The DOL rules provide that the 60-day period for the covered employee/qualified beneficiary notice generally begins on the later of: (i) the date of the qualifying event, (ii) the date coverage would end, or (iii) the date the qualifying beneficiary is told in the SPD or general notice of his or her obligation to provide such notice. For disability determinations, the beginning date generally is the date of the determination, but the plan can require notification to be made by the end of the first 18 months of COBRA coverage. However, the notice period cannot begin until the covered employee and qualified beneficiary are properly advised of their notification responsibilities and the notification procedures they must follow.

b. Reasonable Notice Procedures. A health plan must establish reasonable notice procedures for employees and qualified beneficiaries to follow when fulfilling their notice responsibilities. To be reasonable, the procedures must be fully described in the SPD. In addition, they must specify the individual or entity to receive the notice, specify how notice must be provided, and describe the information needed for the plan to provide COBRA coverage. A plan may require use of a specific form, as long as the form is reasonably available, without cost, to covered employees and qualified beneficiaries. A plan may also specify the content of the notice but cannot refuse to provide COBRA coverage just because the notice provided by the covered employee or qualified beneficiary does not provide all the required information, as long as the covered employee or qualified beneficiary supplements the notice at the plan administrator's request.

c. Failure to Establish Reasonable Notice Procedures. If a plan fails to establish reasonable notice procedures, the covered employee or qualified beneficiary may fulfill his or her notice obligation by any written or oral communication identifying the qualifying event to whichever person or unit within an organization ordinarily handles health plan administration.

3. COBRA Election Notices

a. Delivery Method. COBRA requires the plan administrator to furnish a COBRA election notice to each qualified beneficiary following a qualifying event. As with the general notice, a single notice may be provided to all qualified beneficiaries entitled to make a COBRA election who reside at the same address. The notice may be sent by e-mail, provided the DOL's rules for electronic delivery are followed. A separate notice is required for each qualified beneficiary who is a spouse or dependent child residing at a different address.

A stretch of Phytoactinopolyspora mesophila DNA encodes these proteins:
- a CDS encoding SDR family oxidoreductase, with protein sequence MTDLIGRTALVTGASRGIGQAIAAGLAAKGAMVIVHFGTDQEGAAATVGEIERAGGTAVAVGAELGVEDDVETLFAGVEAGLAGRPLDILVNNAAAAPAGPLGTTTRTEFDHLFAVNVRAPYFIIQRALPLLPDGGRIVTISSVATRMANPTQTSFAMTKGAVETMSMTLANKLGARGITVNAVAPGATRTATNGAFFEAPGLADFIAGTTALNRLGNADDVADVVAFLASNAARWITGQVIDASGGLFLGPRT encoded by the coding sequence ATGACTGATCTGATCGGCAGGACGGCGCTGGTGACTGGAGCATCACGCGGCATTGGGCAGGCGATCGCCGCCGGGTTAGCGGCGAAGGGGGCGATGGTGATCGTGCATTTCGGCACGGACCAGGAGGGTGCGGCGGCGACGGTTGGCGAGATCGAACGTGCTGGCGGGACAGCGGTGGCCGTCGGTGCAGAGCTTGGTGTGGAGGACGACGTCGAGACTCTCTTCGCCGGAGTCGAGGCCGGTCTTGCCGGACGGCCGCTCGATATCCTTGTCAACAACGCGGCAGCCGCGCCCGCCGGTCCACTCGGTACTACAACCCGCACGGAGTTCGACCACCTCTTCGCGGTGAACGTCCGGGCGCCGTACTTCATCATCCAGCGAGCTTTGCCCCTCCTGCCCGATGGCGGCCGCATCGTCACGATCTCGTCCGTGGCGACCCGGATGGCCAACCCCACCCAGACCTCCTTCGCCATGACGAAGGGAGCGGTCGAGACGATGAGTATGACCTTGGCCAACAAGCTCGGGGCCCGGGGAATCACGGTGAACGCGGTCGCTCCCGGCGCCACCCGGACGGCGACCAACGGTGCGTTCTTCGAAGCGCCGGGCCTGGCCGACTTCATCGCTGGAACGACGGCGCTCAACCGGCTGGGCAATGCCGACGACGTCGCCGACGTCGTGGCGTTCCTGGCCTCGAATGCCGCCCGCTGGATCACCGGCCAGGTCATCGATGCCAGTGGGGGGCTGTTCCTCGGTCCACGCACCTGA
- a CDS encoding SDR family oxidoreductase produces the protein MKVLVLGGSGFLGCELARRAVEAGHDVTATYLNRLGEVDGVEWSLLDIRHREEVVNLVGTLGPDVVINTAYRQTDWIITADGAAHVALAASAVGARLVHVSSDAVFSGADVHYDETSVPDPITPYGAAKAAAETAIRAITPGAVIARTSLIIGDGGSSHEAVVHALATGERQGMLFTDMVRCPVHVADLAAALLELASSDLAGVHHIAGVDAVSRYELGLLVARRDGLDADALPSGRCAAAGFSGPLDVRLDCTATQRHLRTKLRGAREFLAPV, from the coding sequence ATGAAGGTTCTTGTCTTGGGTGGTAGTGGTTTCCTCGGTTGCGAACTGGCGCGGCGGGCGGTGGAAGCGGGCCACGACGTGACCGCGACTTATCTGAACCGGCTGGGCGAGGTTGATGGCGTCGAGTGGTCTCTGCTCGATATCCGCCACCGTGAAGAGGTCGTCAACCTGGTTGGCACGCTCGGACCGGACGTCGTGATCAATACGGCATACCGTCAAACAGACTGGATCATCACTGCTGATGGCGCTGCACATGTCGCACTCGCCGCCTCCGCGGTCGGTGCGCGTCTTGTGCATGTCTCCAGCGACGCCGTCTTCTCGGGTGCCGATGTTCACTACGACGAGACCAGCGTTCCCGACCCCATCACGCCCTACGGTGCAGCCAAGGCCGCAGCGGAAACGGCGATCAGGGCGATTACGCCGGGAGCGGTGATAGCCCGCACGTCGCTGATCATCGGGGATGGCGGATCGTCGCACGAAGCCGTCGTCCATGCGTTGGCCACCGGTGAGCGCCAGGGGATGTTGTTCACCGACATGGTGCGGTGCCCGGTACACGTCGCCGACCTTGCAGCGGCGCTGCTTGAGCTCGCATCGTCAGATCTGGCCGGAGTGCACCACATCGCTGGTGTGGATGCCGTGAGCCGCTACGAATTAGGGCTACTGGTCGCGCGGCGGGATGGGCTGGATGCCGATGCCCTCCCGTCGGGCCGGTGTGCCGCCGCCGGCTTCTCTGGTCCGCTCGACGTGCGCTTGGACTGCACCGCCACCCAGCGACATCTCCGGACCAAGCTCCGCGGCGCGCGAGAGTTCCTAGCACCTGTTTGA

b. Content Requirement. The COBRA election notice must be in writing and include 14 specific items of information, including: the name of the plan and the party responsible for COBRA administration; the qualifying event; who is eligible to elect COBRA continuation coverage (either by status or name) and when they will lose coverage if they fail to make a COBRA election; an explanation of each qualified beneficiary's independent right to elect COBRA continuation coverage and who may exercise that right; the plan's election procedures and applicable election periods; the consequences of failing to elect COBRA and how to revoke an earlier waiver of COBRA; a description of the continuation coverage that is available and when it will begin; the maximum COBRA continuation period and events that may result in earlier termination; any circumstances that may extend the maximum coverage period, such as a second qualifying event or disability determination; the procedures for qualified beneficiaries to notify the plan administrator of a second qualifying event or Social Security determination of disability (or cessation of disability), including the time limits on providing such notices and the failure to provide notice; the cost of continuation coverage; when premiums are due and the consequences of delayed payment or non-payment; the importance of updating the plan administrator on address changes; and a statement that the notice does not fully describe all COBRA continuation or other rights under the plan and how to obtain that information.